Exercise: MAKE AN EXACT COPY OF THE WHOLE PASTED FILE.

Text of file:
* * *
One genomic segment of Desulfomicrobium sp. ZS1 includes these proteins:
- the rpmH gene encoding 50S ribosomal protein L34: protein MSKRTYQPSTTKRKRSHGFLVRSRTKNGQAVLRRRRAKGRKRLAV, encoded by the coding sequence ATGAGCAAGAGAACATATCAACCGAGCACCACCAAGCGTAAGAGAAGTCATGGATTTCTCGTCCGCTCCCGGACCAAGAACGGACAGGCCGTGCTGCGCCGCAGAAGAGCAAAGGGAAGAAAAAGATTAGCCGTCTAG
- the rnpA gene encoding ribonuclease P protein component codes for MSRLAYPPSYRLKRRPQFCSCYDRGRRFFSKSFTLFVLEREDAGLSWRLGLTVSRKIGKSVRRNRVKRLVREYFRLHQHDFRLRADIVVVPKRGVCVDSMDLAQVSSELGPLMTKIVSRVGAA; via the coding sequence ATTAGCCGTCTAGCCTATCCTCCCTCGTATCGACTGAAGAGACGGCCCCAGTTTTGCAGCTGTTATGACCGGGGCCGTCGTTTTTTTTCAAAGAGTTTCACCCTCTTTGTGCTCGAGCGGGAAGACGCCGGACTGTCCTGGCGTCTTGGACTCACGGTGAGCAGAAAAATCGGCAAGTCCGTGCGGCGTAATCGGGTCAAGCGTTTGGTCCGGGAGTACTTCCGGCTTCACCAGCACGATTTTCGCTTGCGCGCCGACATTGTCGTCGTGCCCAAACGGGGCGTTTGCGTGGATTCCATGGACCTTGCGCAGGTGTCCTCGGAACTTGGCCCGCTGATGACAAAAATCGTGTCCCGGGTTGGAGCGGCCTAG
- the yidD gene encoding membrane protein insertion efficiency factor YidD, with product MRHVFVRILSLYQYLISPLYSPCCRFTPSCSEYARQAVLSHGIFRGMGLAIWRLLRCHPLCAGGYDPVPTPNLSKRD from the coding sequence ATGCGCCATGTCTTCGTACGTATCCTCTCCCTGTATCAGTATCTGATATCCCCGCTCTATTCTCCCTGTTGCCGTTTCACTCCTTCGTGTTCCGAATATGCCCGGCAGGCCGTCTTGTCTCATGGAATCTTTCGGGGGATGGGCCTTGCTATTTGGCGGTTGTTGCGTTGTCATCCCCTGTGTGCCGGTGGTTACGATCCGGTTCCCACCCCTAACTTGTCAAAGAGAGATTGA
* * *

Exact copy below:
One genomic segment of Desulfomicrobium sp. ZS1 includes these proteins:
- the rpmH gene encoding 50S ribosomal protein L34: protein MSKRTYQPSTTKRKRSHGFLVRSRTKNGQAVLRRRRAKGRKRLAV, encoded by the coding sequence ATGAGCAAGAGAACATATCAACCGAGCACCACCAAGCGTAAGAGAAGTCATGGATTTCTCGTCCGCTCCCGGACCAAGAACGGACAGGCCGTGCTGCGCCGCAGAAGAGCAAAGGGAAGAAAAAGATTAGCCGTCTAG
- the rnpA gene encoding ribonuclease P protein component codes for MSRLAYPPSYRLKRRPQFCSCYDRGRRFFSKSFTLFVLEREDAGLSWRLGLTVSRKIGKSVRRNRVKRLVREYFRLHQHDFRLRADIVVVPKRGVCVDSMDLAQVSSELGPLMTKIVSRVGAA; via the coding sequence ATTAGCCGTCTAGCCTATCCTCCCTCGTATCGACTGAAGAGACGGCCCCAGTTTTGCAGCTGTTATGACCGGGGCCGTCGTTTTTTTTCAAAGAGTTTCACCCTCTTTGTGCTCGAGCGGGAAGACGCCGGACTGTCCTGGCGTCTTGGACTCACGGTGAGCAGAAAAATCGGCAAGTCCGTGCGGCGTAATCGGGTCAAGCGTTTGGTCCGGGAGTACTTCCGGCTTCACCAGCACGATTTTCGCTTGCGCGCCGACATTGTCGTCGTGCCCAAACGGGGCGTTTGCGTGGATTCCATGGACCTTGCGCAGGTGTCCTCGGAACTTGGCCCGCTGATGACAAAAATCGTGTCCCGGGTTGGAGCGGCCTAG
- the yidD gene encoding membrane protein insertion efficiency factor YidD, with product MRHVFVRILSLYQYLISPLYSPCCRFTPSCSEYARQAVLSHGIFRGMGLAIWRLLRCHPLCAGGYDPVPTPNLSKRD from the coding sequence ATGCGCCATGTCTTCGTACGTATCCTCTCCCTGTATCAGTATCTGATATCCCCGCTCTATTCTCCCTGTTGCCGTTTCACTCCTTCGTGTTCCGAATATGCCCGGCAGGCCGTCTTGTCTCATGGAATCTTTCGGGGGATGGGCCTTGCTATTTGGCGGTTGTTGCGTTGTCATCCCCTGTGTGCCGGTGGTTACGATCCGGTTCCCACCCCTAACTTGTCAAAGAGAGATTGA